Daniela Ruah chats with us about her wedding and her first child, and why she and her stuntman husband are on the same page where parenting is concerned.Go To Pop Culture
Five years ago--and a full eight weeks before his expected arrival--our son Canyon was born. For his parents, it was quite a shock; we quickly turned all our energy on our tiny baby. It also marked an end to what we had been considering: an alternative to the traditional brit milah or bris. Instead, we waited five weeks and--for medical reasons--had a circumcision performed in a pediatric office.
I was disappointed that our son did not get the welcoming part of any ceremony, Jewish (his mother's culture) or Christian (his father's). So when we learned, by ultrasound, that our second baby was a boy, our thoughts turned once again to a non-traditional naming ceremony: a brit shalom, or Covenant of Peace.
I sought out Eva Goldfinger, a rabbi at Oraynu Congregation for Humanistic Judaism in Toronto. It was Eva who had introduced me to the brit shalom originally. The ceremony could be "anything we want," she'd told us. The only problem? I had never witnessed such a ceremony, and was quite confident that none of our friends or family had either. And in fact, they hadn't. No one--Jew or Christian--had ever heard of a naming ceremony for a male child.
As Rabbi Goldfinger described it, we would essentially create it with her assistance. No two ceremonies are the same, she said, since they are individualized by the parents. The beauty of the brit shalom is that it focuses on the values and beliefs that the parents want to instill in their children. To my mind, this is the key to bridging our families and their Christian and Jewish traditions.
In our initial consultation with Rabbi Goldfinger, she had made a number of suggestions for the ceremony, including, if we so desired, godparents. But that wasn't all: there could be a candle lighting, poetic readings, Hebrew readings, wine and flowers. We opted to not include any Hebrew prayers out of respect for those in attendance who might not be familiar with them and might otherwise feel excluded.
Through the ease of email, Rabbi Goldfinger provided a first draft of the ceremony based on our discussion and after a few modifications we were set with the final version. We selected a Sunday morning in August when Britain was eight weeks old to host the ceremony at our house. We did not send out formal invitation--a phone call or email made the task much easier. We were met with a number of quizzical eyebrow lifts and queries about the nature of the event. We had successfully generated confusion amongst all of our closest.
The ceremony began under the warm morning sun with Rabbi Goldfinger welcoming our friends and family and helping them to understand the intent of the gathering: to welcome Britain into our lives, and our community, and to bestow upon him the gift of a name. David and I were asked to stand and give our son his name and officially welcome him into our diverse family. Rabbi Goldfinger provided the rationale for Britain's names, secular and Hebrew, including the honor of our loved ones.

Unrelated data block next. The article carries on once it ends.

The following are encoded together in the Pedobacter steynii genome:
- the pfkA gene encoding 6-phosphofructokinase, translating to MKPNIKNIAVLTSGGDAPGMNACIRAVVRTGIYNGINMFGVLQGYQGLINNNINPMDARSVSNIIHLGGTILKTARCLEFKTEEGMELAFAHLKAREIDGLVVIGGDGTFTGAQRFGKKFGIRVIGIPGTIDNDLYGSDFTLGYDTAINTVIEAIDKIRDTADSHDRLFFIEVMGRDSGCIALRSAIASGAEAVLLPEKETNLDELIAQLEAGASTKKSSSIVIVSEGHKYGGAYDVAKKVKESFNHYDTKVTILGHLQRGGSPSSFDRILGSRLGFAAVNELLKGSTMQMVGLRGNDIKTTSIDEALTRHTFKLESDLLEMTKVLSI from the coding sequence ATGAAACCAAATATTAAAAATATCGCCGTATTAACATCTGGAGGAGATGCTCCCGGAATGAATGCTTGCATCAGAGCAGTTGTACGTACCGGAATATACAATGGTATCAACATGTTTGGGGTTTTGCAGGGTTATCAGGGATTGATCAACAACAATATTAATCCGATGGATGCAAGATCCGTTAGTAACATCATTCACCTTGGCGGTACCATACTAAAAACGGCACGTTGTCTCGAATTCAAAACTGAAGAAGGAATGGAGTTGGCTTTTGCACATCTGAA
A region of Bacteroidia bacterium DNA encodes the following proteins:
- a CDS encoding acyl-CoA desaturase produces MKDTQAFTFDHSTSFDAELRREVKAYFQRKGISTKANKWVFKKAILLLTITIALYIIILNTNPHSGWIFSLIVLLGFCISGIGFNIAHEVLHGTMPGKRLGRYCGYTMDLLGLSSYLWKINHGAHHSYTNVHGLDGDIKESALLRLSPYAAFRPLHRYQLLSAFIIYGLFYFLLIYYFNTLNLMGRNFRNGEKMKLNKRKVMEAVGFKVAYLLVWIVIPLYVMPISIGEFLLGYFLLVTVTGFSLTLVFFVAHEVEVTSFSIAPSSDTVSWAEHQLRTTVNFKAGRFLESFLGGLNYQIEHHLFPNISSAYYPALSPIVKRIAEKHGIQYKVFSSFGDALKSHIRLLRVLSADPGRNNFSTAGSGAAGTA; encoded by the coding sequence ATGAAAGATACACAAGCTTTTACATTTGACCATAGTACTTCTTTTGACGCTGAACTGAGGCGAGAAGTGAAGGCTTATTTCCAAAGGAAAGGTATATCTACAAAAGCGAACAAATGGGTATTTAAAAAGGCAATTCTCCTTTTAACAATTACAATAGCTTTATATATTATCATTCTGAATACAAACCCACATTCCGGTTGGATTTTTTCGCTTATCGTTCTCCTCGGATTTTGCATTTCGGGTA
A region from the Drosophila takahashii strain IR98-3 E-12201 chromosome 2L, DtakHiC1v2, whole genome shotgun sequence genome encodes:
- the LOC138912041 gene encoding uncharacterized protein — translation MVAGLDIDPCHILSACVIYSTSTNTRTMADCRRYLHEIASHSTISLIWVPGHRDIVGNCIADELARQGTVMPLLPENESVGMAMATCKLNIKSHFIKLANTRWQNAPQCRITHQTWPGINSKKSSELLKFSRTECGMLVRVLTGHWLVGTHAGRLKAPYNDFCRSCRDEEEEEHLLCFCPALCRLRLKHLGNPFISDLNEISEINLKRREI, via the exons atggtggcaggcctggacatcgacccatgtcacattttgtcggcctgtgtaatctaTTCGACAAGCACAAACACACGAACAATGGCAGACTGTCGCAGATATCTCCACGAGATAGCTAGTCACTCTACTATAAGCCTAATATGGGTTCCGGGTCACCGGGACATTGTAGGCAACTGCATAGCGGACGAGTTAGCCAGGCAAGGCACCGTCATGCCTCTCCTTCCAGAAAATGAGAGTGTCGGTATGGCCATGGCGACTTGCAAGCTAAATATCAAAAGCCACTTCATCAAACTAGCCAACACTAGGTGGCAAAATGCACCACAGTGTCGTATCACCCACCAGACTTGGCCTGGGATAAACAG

It was a touching moment for all, which was exactly the point. We wanted to include everyone in this special ceremony, especially our parents, who we wanted to feel honored as grandparents, and also Canyon, who we felt should understand the significance of his role of big brother. Later on, the "wine ceremony" provided an opportunity for this family participation. A goblet sitting atop the table was lifted for all to see--a symbol of Britain's "cup of life" into which each family participant was to pour wine to represent their hopes and wishes for him. It was explained to Britain, as well as the guests, that the proverbial village is necessary to help raise a child and that our closest have a responsibility to help Britain along his path. Our parents and Canyon poured wine into Britain's cup of life while Rabbi Goldfinger shared the list of values that David and I had earlier selected which we felt represented them individually or as a couple.
This is about harmony, after all. Harmony and equality. The last thing we did was recite our own values, along with words from a song selected by Rabbi Goldfinger. We held Britain's cup of life and made one last recitation before each placing a drop of wine on Britain's lips and then taking a sip ourselves. With the ceremony coming to a close, Rabbi Goldfinger addressed Britain one last time with words of love and the encouragement that he may be part of tikkun olam.
The ceremony ended as beautifully as it began, and soon the crowd had dwindled to just our immediate family. For our family, it had been a long journey, and as David and I reflected on the ceremony, we were pleased to have found and created a common ground from which to build something new, something as unique as we are, something that was just "us." It did not matter that we are from different religions; it was a blessing in itself to be able to share the message of love, commitment and values with our friends and family and to welcome our son to the world in our special way.